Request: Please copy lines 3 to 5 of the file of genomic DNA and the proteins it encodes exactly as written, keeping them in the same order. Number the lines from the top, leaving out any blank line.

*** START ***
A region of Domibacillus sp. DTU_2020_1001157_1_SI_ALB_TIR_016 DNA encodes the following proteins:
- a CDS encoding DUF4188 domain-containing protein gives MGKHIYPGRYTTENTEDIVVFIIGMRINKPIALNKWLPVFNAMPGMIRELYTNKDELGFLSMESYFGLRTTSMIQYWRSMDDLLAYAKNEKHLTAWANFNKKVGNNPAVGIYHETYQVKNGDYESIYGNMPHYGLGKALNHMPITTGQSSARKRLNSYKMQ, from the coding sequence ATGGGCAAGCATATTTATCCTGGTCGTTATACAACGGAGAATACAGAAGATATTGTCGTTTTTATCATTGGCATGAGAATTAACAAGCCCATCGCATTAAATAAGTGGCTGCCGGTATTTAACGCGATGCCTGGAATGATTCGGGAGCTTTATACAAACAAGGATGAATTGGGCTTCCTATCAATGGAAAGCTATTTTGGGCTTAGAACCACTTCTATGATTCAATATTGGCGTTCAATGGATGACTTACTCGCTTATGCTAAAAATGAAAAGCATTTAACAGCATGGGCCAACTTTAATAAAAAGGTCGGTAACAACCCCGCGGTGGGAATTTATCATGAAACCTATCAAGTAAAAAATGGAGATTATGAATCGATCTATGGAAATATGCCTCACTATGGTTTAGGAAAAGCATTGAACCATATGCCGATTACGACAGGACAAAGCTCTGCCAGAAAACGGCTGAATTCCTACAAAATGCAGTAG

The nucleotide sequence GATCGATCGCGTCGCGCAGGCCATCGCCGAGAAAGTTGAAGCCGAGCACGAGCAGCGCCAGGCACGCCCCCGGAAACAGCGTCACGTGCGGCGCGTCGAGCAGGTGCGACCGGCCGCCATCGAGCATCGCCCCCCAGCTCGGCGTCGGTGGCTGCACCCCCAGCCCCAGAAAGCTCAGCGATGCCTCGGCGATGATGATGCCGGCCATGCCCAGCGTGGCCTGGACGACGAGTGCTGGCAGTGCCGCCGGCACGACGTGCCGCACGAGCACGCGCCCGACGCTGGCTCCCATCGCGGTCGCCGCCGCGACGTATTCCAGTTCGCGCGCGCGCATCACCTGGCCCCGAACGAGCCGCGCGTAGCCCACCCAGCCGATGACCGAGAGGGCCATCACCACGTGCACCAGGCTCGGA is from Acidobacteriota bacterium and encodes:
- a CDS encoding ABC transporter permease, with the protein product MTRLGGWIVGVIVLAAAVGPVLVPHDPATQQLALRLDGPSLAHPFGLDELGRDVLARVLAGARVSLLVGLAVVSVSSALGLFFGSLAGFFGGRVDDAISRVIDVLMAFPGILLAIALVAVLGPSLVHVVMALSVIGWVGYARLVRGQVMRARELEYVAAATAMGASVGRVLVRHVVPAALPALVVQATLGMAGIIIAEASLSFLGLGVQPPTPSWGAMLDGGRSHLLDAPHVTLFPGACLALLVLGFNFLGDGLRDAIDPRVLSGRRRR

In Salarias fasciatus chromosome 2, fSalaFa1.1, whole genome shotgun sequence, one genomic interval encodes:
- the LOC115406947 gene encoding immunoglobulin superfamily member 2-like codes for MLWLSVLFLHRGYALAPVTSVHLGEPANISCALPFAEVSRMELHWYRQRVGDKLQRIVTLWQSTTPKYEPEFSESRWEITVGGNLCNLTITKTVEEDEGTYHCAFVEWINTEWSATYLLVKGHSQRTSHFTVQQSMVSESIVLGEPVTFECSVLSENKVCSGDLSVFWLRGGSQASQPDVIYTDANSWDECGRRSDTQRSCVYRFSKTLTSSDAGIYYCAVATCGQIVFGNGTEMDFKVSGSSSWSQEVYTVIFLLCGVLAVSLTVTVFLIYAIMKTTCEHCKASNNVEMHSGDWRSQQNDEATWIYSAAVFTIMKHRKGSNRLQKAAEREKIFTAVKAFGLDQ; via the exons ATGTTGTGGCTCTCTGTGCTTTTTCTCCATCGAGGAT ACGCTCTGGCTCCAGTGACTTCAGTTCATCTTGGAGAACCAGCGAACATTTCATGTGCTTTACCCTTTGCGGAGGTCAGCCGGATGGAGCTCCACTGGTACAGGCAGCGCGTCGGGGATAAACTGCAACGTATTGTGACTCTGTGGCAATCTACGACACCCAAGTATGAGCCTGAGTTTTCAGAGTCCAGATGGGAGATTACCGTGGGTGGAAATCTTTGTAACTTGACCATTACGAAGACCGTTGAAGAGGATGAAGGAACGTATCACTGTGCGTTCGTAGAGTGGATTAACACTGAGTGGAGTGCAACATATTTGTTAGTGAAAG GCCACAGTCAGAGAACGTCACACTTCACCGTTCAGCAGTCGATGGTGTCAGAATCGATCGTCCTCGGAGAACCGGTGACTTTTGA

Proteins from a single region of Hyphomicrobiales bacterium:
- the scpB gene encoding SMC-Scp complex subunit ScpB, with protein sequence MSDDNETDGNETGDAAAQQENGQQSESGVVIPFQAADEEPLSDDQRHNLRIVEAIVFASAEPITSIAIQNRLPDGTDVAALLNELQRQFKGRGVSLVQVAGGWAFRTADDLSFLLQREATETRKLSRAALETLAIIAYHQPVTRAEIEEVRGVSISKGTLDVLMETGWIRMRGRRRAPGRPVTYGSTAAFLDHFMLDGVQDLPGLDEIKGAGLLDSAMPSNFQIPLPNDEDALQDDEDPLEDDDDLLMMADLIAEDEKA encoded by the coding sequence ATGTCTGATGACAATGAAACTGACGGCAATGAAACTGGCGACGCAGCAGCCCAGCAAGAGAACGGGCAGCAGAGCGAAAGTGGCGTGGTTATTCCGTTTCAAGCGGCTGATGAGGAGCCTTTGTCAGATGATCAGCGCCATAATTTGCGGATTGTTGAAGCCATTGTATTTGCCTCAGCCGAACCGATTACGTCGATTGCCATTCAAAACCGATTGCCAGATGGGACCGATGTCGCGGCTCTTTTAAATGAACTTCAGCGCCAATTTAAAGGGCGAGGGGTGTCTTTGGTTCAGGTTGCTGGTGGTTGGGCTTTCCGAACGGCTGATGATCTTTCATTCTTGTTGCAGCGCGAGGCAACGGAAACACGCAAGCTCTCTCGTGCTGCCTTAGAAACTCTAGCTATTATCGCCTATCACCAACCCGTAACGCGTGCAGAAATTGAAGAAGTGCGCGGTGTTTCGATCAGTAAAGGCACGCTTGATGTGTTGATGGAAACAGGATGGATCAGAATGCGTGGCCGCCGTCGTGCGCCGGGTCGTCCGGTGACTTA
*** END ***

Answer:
The nucleotide sequence GATCGATCGCGTCGCGCAGGCCATCGCCGAGAAAGTTGAAGCCGAGCACGAGCAGCGCCAGGCACGCCCCCGGAAACAGCGTCACGTGCGGCGCGTCGAGCAGGTGCGACCGGCCGCCATCGAGCATCGCCCCCCAGCTCGGCGTCGGTGGCTGCACCCCCAGCCCCAGAAAGCTCAGCGATGCCTCGGCGATGATGATGCCGGCCATGCCCAGCGTGGCCTGGACGACGAGTGCTGGCAGTGCCGCCGGCACGACGTGCCGCACGAGCACGCGCCCGACGCTGGCTCCCATCGCGGTCGCCGCCGCGACGTATTCCAGTTCGCGCGCGCGCATCACCTGGCCCCGAACGAGCCGCGCGTAGCCCACCCAGCCGATGACCGAGAGGGCCATCACCACGTGCACCAGGCTCGGA is from Acidobacteriota bacterium and encodes:
- a CDS encoding ABC transporter permease, with the protein product MTRLGGWIVGVIVLAAAVGPVLVPHDPATQQLALRLDGPSLAHPFGLDELGRDVLARVLAGARVSLLVGLAVVSVSSALGLFFGSLAGFFGGRVDDAISRVIDVLMAFPGILLAIALVAVLGPSLVHVVMALSVIGWVGYARLVRGQVMRARELEYVAAATAMGASVGRVLVRHVVPAALPALVVQATLGMAGIIIAEASLSFLGLGVQPPTPSWGAMLDGGRSHLLDAPHVTLFPGACLALLVLGFNFLGDGLRDAIDPRVLSGRRRR

In Salarias fasciatus chromosome 2, fSalaFa1.1, whole genome shotgun sequence, one genomic interval encodes: